When it was time for paint, Rich knew he could rely on his friend Justin Barnes at JB Graffix to get the job done. Again it was a tall order. Rich needed the bike back from paint as soon as possible because the deadline was fast approaching. Justin had it done in a mere four days.

The final day of the build turned into an all-nighter, and they didn't have time to shower or even wash their hands before throwing the bike in the trailer and heading south toward Daytona. Rich and Buck had crossed through the borders of three states before they stopped to use the restrooms and wash up. Driving straight through, they arrived to set up their booth and the girl that welcomed them commented on how bad they smelled. They finally got their showers, and the rally went smoothly after that. The bike was a hit and everyone loved it.

After Daytona, they had the bike at a local show where a guy wanted to buy it and would call in a couple days. Rich didn't think much of it. He'd heard that line many times, but sure enough, the guy called and came with cash in hand the next day.

SPEC SHEET
GENERAL
SHOP RPM Choppers
PHONE (845) 561-2045
WEBSITE www.rpmcustomchoppers.com
YEAR/MAKE/MODEL '06/RPM CustomChoppers/Angel Of Death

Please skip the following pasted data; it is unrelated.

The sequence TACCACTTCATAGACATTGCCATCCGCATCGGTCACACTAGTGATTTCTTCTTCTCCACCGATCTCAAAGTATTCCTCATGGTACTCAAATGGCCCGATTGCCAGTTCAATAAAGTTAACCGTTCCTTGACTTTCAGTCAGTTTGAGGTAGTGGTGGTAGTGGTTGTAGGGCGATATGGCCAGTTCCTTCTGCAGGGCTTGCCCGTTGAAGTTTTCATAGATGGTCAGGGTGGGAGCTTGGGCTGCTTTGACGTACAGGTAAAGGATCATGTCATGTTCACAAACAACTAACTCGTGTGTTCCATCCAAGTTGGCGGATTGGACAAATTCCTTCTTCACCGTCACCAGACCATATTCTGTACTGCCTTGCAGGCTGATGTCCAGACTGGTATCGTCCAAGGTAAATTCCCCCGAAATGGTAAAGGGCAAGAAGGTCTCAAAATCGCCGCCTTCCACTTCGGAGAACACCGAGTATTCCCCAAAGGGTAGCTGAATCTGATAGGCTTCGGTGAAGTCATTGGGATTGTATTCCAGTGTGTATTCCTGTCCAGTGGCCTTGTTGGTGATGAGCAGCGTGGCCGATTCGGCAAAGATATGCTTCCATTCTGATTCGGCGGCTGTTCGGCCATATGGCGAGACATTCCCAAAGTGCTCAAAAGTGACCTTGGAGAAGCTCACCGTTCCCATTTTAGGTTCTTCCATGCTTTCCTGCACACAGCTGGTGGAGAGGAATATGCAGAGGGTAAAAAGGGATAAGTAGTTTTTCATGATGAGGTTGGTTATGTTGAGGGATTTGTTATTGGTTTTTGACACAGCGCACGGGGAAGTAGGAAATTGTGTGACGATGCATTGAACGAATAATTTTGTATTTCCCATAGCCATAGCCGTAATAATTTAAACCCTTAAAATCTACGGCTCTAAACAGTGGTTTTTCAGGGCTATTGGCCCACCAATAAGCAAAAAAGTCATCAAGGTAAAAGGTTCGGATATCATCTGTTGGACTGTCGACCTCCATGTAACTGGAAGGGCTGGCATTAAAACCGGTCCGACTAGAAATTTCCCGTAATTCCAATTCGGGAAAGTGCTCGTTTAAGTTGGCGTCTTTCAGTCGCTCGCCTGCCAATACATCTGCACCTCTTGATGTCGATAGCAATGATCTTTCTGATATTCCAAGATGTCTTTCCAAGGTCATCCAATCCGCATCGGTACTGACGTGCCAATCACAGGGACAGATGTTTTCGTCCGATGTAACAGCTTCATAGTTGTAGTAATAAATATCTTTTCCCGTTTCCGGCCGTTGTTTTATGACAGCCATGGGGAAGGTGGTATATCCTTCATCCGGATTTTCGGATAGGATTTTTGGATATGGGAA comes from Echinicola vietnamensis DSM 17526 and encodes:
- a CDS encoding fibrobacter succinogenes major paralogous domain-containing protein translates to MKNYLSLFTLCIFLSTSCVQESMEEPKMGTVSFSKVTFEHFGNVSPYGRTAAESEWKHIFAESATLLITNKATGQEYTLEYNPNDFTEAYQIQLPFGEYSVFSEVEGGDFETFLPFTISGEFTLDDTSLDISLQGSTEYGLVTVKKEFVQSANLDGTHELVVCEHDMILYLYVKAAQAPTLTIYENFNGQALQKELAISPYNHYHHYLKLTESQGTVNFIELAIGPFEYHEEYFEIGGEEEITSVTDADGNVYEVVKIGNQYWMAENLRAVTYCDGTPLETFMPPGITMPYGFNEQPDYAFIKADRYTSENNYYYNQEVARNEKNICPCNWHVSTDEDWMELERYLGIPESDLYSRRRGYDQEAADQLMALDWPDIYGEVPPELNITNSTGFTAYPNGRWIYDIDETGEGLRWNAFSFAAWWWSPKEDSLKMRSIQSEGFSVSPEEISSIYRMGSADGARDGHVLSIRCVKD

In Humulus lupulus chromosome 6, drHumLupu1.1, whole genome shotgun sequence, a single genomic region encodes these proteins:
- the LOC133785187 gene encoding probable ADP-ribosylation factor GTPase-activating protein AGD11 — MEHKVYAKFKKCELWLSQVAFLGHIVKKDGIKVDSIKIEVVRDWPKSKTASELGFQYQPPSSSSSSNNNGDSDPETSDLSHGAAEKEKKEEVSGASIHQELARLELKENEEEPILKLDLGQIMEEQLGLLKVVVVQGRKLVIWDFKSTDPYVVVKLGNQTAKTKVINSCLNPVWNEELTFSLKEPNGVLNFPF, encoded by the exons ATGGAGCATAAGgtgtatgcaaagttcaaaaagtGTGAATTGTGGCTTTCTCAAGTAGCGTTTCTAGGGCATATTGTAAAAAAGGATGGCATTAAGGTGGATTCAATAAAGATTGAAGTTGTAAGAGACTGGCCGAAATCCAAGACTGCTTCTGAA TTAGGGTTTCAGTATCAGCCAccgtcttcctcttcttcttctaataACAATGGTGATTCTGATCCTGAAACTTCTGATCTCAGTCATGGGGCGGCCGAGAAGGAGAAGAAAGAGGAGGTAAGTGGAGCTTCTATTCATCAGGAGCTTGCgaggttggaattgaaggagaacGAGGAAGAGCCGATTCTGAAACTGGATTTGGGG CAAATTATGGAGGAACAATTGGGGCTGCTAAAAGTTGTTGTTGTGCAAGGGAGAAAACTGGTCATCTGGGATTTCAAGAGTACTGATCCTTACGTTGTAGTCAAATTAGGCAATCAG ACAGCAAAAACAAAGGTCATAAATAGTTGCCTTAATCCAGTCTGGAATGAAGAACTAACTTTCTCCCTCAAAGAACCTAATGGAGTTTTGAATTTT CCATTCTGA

FABRICATION RPM
ASSEMBLY RPM
BUILD TIME Two weeks
ENGINE
YEAR/ TYPE/SIZE '06/107
BUILDER TP Engineering
CASES TP
CYLINDERS TP
HEADS TP
ROCKER BOXES TP
CARBURETOR Mikuni
AIR CLEANER B&D;
EXHAUST RPM
TRANSMISSION
YEAR/TYPE '06/Baker
CASE Baker
CLUTCH Karata
PRIMARY DRIVE Billet 4-U
>FRAME
YEAR/TYPE '06/RPM Choppers
RAKE 52 degrees
STRETCH 5 inches
SUSPENSION
YEAR/MANUFACTURER FRONT '06/AmericanSuspension
LENGTH 6 over
REAR N/A
SWINGARM N/A
WHEELS, TIRES, AND BRAKES
MANUFACTURER
FRONT/TYPE Rowe Machine/RPM Choppers
SIZE-WIDTH/HEIGHT 21x3 inches
TIRE/SIZE Avon 120/70
CALIPER American Suspension
ROTOR RPM
MANUFACTURER
REAR/TYPE Rowe Machine/RPM Choppers
SIZE-WIDTH/HEIGHT 18x10.5 inches
TIRE/SIZE Avon/{{{300}}}
CALIPER Exile
ROTOR Exile Sprotor
ACCESSORIES
FRONT FENDER RPM Choppers
REAR FENDER RPM Choppers
GAS TANK & CAP RPM Choppers
OIL TANK RPM Choppers
DASH N/A
GAUGES N/A
HANDLEBARS RPM Choppers
RISERS RPM Choppers
MIRRORS N/A
HAND CONTROLS Exile Twist Clutch
FOOT CONTROLS Billet 4-U
FOOTPEGS Billet 4-U
HEADLIGHT Headwinds
TAILLIGHT Pro Fab
TURN SIGNALS N/A
LICENSE MOUNT Pro Fab
SEAT Psycho Seats (gator)
ACCESSORIES
FRONT FENDER RPM Choppers
REAR FENDER RPM Choppers
GAS TANK & CAP RPM Choppers
OIL TANK RPM Choppers
DASH N/A
GAUGES N/A
HANDLEBARS RPM Choppers
RISERS RPM Choppers
MIRRORS N/A
HAND CONTROLS Exile Twist Clutch
FOOT CONTROLS Billet 4-U
FOOTPEGS Billet 4-U
HEADLIGHT Headwinds
TAILLIGHT Pro Fab
TURN SIGNALS N/A
LICENSE MOUNT Pro Fab
SEAT Psycho Seats (gator)